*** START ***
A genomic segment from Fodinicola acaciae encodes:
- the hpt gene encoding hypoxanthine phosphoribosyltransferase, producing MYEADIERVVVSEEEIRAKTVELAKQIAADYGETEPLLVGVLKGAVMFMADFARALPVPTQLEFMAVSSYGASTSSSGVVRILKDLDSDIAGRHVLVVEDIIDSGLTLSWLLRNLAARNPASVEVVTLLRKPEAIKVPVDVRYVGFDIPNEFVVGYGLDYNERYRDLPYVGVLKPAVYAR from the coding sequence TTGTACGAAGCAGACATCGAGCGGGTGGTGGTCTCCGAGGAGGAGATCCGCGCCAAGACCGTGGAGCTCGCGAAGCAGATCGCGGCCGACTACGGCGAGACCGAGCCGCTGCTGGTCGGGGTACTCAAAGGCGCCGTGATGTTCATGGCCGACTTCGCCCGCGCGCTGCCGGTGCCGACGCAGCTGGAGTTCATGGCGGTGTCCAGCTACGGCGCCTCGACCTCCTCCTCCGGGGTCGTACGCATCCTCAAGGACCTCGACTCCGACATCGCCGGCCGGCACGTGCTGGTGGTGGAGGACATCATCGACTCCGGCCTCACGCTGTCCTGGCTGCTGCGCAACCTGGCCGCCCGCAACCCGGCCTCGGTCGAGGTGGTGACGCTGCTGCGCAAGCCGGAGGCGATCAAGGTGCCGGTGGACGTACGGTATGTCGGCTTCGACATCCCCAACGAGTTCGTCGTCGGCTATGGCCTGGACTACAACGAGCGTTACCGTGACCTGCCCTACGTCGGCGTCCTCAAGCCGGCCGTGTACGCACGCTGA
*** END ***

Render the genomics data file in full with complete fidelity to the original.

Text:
A genomic segment from Fodinicola acaciae encodes:
- the hpt gene encoding hypoxanthine phosphoribosyltransferase, producing MYEADIERVVVSEEEIRAKTVELAKQIAADYGETEPLLVGVLKGAVMFMADFARALPVPTQLEFMAVSSYGASTSSSGVVRILKDLDSDIAGRHVLVVEDIIDSGLTLSWLLRNLAARNPASVEVVTLLRKPEAIKVPVDVRYVGFDIPNEFVVGYGLDYNERYRDLPYVGVLKPAVYAR from the coding sequence TTGTACGAAGCAGACATCGAGCGGGTGGTGGTCTCCGAGGAGGAGATCCGCGCCAAGACCGTGGAGCTCGCGAAGCAGATCGCGGCCGACTACGGCGAGACCGAGCCGCTGCTGGTCGGGGTACTCAAAGGCGCCGTGATGTTCATGGCCGACTTCGCCCGCGCGCTGCCGGTGCCGACGCAGCTGGAGTTCATGGCGGTGTCCAGCTACGGCGCCTCGACCTCCTCCTCCGGGGTCGTACGCATCCTCAAGGACCTCGACTCCGACATCGCCGGCCGGCACGTGCTGGTGGTGGAGGACATCATCGACTCCGGCCTCACGCTGTCCTGGCTGCTGCGCAACCTGGCCGCCCGCAACCCGGCCTCGGTCGAGGTGGTGACGCTGCTGCGCAAGCCGGAGGCGATCAAGGTGCCGGTGGACGTACGGTATGTCGGCTTCGACATCCCCAACGAGTTCGTCGTCGGCTATGGCCTGGACTACAACGAGCGTTACCGTGACCTGCCCTACGTCGGCGTCCTCAAGCCGGCCGTGTACGCACGCTGA